For grantees that are required to develop an EEO Plan, specific instructions on how to develop a plan are included in OCR's Seven-Step Guide to the Design and Development of an Equal Employment Opportunity Plan, which may be accessed at http://www.ojp.usdoj.gov/ocr/seven.htm The plan should be submitted to the US Department of Justice, OJP as indicated. When an approval or denial letter is received from OJP a copy of this should be forwarded to DPS. DPS does not need a copy of your full EEO Plan.
Limited English Proficiency (LEP)
Title VI's prohibition of discrimination on the basis of national origin has been interpreted by courts to include discrimination on the basis of English proficiency. Under Title VI (and the Safe Streets Act), recipients are required to provide LEP individuals with meaningful access to their programs and services. LEP guidance and requirements for subgrantees of OJP Federal funds can be found at: http://www.ojp.usdoj.gov/about/ocr/lep.htm
FILING A CIVIL RIGHTS COMPLAINT TO OCR
The Office for Civil Rights (OCR) investigates complaints from members of the public who believe that an agency that receives funding from the Justice Department has discriminated against them, either in employment or in the delivery of services or benefits.
More specifically, the OCR has jurisdiction to investigate agencies that receive funding from the Office of Community Oriented Policing Services (COPS Office), the Office on Violence Against Women (OVW), and the Office of Justice Programs and its components. The OCR can investigate not only recipients that receive funding directly from the Justice Department, but it can also investigate agencies that receive Justice Department funding from state and local government agencies.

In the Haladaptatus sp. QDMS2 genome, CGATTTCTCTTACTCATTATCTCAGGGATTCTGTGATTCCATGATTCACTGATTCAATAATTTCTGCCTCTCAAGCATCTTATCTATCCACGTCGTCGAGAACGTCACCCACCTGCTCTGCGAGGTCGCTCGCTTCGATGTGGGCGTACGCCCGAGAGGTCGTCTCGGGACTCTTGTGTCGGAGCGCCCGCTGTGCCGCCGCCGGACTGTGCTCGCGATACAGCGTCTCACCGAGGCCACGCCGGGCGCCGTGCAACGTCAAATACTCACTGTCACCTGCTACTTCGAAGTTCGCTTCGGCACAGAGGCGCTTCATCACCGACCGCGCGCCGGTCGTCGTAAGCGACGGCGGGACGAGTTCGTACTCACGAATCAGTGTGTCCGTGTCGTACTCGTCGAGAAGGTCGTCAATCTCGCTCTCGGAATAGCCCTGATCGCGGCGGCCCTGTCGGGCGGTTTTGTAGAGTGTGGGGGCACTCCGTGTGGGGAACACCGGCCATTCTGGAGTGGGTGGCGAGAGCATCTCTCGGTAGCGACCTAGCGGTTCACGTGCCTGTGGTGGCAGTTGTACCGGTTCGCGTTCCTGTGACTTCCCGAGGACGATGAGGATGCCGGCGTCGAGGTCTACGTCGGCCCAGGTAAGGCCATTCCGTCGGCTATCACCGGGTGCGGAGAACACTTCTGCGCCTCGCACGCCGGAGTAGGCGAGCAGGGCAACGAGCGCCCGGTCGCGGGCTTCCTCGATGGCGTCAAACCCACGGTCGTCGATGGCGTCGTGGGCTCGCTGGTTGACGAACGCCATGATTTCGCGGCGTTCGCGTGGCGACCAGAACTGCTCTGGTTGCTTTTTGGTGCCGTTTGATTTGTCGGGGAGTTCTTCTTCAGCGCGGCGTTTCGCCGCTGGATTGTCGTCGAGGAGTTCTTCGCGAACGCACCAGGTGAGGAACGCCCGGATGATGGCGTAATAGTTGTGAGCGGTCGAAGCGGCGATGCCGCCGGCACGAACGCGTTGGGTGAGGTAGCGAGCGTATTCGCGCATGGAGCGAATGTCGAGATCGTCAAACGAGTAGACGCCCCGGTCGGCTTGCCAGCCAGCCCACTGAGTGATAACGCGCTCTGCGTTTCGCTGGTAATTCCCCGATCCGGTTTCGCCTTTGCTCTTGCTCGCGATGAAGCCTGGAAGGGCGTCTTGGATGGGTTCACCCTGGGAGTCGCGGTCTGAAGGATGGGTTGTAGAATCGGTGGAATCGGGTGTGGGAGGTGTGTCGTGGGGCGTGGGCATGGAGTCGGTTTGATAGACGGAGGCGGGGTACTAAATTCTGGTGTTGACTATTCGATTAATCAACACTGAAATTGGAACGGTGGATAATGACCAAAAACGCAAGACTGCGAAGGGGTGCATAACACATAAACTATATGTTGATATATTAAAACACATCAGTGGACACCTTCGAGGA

Federal laws prohibit recipients of Justice Department funding from discriminating against individuals or groups, either in employment or in the delivery of services or benefits, on the basis of race, color, national origin, religion, sex, or disability. In addition, federal law prohibits recipients of Justice Department funding from discriminating on the basis of age in the delivery of services or benefits.
To file a civil rights complaint, download and complete the Complaint Verification Form (CVF)
and the Identity Release Statement (IRS) and return both forms to the OCR at the following address:
Office for Civil Rights
Office of Justice Programs
U.S. Department of Justice
810 7th Street, NW
Washington, DC 20531
If you believe that you have been the target of discrimination, you should file a complaint with the OCR as soon as possible. In most circumstances, you may have no longer than one year from the date of the discriminatory incident to file a complaint.
Your DPS program manager can assist you with initiating the process.